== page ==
2. I knew some kids in High School who thought it was … edgy? provocative?… to say they were ‘Anarchists’, and draw that ‘A-circle’ symbol all over their stuff. They knew about enough of what ‘Anarchist’ meant as they could absorb in the first sentence or two of an encyclopedia entry. Mostly, ‘F* the F*ing Po-leece! Legalize it!’ A very adolescent phenomena is almost all respects.

    Some got a little farther than that, but not much. But really, of course, they weren’t anything like ‘Anarchists’ at all, and none of them that maintained any kind of political identity stayed that way. I’d score more as progressives than Libertarians.

    January 7, 2014 at 11:50 pm

    • Yes, definitely. Although this “anarchist” was in his forties or fifties and seems to be some minor somebody in the tech world (6k followers on Twitter). His is a philosophical anarchism, the kind that pretends to have outgrown its adolescent silliness but is, as you say, just a different brand of progressivism.

      January 8, 2014 at 2:24 am

      • Hey, you down to come to the meetup / shindig near DC on Sunday, April 13th?

        January 8, 2014 at 2:26 am

      • Oh, that would be grand, and since it’s a Sunday, I could very feasibly make the drive down. I’ll give you a confirmation as the date gets nearer.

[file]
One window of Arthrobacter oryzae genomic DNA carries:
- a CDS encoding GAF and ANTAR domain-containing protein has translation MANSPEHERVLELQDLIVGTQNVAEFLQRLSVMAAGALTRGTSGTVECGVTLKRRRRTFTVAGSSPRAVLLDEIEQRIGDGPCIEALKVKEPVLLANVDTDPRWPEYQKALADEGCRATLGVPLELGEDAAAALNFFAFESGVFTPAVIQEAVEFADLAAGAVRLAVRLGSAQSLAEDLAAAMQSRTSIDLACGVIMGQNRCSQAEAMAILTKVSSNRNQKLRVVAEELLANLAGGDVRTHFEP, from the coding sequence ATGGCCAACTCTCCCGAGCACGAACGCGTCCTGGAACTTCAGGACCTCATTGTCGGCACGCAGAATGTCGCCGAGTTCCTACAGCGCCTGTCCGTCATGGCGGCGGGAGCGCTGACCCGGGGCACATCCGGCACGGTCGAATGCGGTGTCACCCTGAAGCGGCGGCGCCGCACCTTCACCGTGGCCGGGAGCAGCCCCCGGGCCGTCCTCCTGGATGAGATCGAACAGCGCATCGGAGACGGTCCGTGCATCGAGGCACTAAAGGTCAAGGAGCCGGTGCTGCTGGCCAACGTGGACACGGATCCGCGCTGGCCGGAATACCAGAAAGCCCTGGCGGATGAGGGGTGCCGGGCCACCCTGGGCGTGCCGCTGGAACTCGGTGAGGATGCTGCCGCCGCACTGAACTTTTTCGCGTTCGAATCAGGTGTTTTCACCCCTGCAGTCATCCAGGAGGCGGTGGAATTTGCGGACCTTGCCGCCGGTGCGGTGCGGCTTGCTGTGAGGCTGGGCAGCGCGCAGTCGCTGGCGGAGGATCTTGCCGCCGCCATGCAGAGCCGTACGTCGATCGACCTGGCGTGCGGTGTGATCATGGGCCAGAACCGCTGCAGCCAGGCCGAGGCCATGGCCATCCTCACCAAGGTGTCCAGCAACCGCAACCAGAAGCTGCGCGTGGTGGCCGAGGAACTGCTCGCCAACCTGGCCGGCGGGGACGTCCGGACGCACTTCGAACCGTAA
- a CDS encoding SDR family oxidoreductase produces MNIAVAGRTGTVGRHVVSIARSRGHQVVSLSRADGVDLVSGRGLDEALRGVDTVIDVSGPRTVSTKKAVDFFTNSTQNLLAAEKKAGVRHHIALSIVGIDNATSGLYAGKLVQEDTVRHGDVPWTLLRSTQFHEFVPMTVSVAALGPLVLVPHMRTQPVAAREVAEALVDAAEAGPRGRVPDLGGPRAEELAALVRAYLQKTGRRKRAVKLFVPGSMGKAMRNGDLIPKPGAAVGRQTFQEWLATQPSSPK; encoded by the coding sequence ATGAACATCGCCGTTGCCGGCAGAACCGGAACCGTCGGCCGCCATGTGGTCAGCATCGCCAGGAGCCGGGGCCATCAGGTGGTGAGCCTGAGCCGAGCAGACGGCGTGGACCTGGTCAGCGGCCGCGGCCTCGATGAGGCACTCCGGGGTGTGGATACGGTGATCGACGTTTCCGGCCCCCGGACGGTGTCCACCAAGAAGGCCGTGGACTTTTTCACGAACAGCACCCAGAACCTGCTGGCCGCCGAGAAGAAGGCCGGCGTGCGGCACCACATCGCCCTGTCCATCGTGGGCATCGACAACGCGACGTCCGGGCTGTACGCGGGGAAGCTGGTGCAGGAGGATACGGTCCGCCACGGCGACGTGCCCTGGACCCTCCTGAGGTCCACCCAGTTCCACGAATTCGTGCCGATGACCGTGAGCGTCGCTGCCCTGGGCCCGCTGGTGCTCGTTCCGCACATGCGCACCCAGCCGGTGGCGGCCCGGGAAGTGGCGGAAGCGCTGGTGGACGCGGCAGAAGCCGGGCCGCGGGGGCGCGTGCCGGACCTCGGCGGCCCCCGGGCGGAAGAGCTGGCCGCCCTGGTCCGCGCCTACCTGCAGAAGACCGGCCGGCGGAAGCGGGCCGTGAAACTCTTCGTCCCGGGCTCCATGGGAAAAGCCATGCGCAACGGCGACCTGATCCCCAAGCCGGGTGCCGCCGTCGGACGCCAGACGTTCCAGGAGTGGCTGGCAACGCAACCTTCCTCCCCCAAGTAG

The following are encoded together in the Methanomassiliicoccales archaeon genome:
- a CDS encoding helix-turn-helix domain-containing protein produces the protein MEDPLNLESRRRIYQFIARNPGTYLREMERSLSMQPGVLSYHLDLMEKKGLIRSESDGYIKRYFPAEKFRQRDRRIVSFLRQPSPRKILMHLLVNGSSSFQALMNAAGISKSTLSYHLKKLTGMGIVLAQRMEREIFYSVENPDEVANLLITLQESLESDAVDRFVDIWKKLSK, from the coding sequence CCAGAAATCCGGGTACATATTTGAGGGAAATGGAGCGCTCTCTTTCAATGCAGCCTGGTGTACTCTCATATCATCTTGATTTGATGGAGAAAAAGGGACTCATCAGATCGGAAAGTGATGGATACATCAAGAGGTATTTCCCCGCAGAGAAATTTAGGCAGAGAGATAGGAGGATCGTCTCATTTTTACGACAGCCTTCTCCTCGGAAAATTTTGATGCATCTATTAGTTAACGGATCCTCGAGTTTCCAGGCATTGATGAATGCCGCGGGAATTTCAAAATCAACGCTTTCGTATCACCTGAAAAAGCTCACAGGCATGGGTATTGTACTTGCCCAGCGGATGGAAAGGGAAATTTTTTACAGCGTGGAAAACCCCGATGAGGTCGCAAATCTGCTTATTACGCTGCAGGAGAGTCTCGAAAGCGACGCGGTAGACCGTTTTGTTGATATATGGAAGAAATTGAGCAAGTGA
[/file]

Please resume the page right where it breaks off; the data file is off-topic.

January 8, 2014 at 2:28 am

      • Thales

        Yes, Scharlach, you must attend — you wouldn’t be a very good sleeper agent if you missed it or failed to report back.

        January 8, 2014 at 7:04 am

      • Thales

        Oh, fuuu…I shouldn’t have blabbed about you being one of my sleepers. Can you just delete that last comment…and dammit this one, too, and forget that you deleted them? THERE ARE THREE FLOWERS IN A VASE — ONE OF THEM IS GREEN.

        January 8, 2014 at 7:06 am

      • Ha! It was good getting together, by the way. The reactionary conspiratorizing has begun!

        January 9, 2014 at 7:11 pm

  3. Jefferson

    Mildly off-topic, but apart from the DC crew, are there any decent meat-space neoreactionary cliques? Google’s been a bit unhelpful…

    January 8, 2014 at 9:43 pm

    • cyder534

      I’m meeting Rasputin and Exvatica in London – not a clique, really.